SOME 15-30 per cent of births locally are performed by Caesarean section, a steady increase over the last two decades or so, and which is in line with global trends which have seen Caesarean section use nearly doubling to what experts have called “epidemic” proportions in some countries.
In 2015, the most recent year for which complete data is available worldwide, doctors performed 29.7 million C-sections — 21 per cent of all births. This was up from 16 million in 2000, or 12 per cent of all births, according to research published in The Lancet and published by AFP.
The surgery is usually done if the baby is too large to be delivered vaginally, if efforts to deliver vaginally are too dangerous for the pregnant woman, or if there are other conditions and situations that would make vaginal birth difficult. But more and more C-sections are also being pushed as the better option by doctors even when the science is contrary, and many mothers have been requesting to deliver their babies via this method, without understanding the risks, and the challenges that follow long after the baby is born.
Your doctor will tell you about all that can go wrong during this major operation, but below mothers share the other things that no one will warn you about — and you may never find out until after you've had a C-Section, whether elective or emergency.
If you have had spinal anaesthesia for your C-section, the anaesthesiologist will warn you about post-dural headaches, and suggest caffeine as a remedy. But what they won't explain is the severity. The headaches will typically occur between day one to a week after surgery, and can be so severe that you will be knocked off your feet. Along with the headache you may experience spinal neck pain and nausea.
The anaesthesia during surgery may not only make you feel like you can't breathe and leave your teeth chattering, but you may also have chest pain during the surgery due to gases from your abdomen rising upwards, that may make you feel like you're having a heart attack.
You'll still feel labour pains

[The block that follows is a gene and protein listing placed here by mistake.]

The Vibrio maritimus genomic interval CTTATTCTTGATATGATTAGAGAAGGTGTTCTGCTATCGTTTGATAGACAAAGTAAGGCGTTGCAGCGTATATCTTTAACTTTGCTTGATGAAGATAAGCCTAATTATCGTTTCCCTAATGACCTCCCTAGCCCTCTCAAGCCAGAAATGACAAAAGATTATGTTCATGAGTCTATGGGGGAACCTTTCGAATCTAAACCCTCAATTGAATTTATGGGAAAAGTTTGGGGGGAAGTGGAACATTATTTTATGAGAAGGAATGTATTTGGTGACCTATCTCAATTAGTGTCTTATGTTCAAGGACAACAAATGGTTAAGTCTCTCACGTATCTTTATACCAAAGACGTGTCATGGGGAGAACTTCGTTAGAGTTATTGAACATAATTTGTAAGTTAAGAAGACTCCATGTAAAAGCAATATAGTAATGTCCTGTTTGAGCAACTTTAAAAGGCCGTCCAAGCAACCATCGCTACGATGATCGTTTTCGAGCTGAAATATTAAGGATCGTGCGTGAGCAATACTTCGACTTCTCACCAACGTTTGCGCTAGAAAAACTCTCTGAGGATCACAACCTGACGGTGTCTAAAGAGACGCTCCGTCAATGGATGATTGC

You may have opted for an elective C-section because you don't want to experience labour pains, but you may not know that after surgery, and while you're in recovery, your uterus will contract like in childbirth, and you'll have soul-numbing contractions like a woman does in normal labour. And these contractions, sometimes called afterpains, will continue in the first few days after the C-section — think of the most debilitating menstrual cramps.
You'll have a hard time getting out of bed
Even if you were super fit before, a C-Section will make a baby out of you. Getting out of the hospital bed will be a task and a half and may hurt more than any labour pain you've ever experienced. Yet moving up and about as early as possible will help you heal faster! And then there will be getting in and out of bed at home, as well as lifting yourself from the couch or car or even getting on and off the toilet that will be a lesson in endurance. Walking will also be a challenge — you'll be bent over like a 90- year-old grandma until you can make friends with your core again.
Scar tissue and keloids
If your skin is prone to keloids, then these can form over the scar that will be left on your stomach at the incision site. The keloids can protrude, darken, and come with other unpleasant symptoms like itching.
Phantom itching, numbness and pain
You may have an itch in the general surgical area, but can't identify the source of the itch. This can go on for years. There will also be areas near the incision that will remain numb for years, and you may feel random pains on any one side of the incision as you heal.
You're left with a pouch
Whether you call it a pouch, flap, or lip, this extra bit of hanging skin over your scar may never really go away even with exercise. It's where the muscle was cut by your surgeon, and many mothers who can't lose it by exercising just have to embrace it.
You may see everything
Even though there will be a curtain separating your upper half from your lower body, you may still see everything through the metal dome in the ceiling of the operating theatre or through the thin curtain — like your doctor taking your uterus from your body to check to make sure everything is closed properly, and then reinserting it in your belly!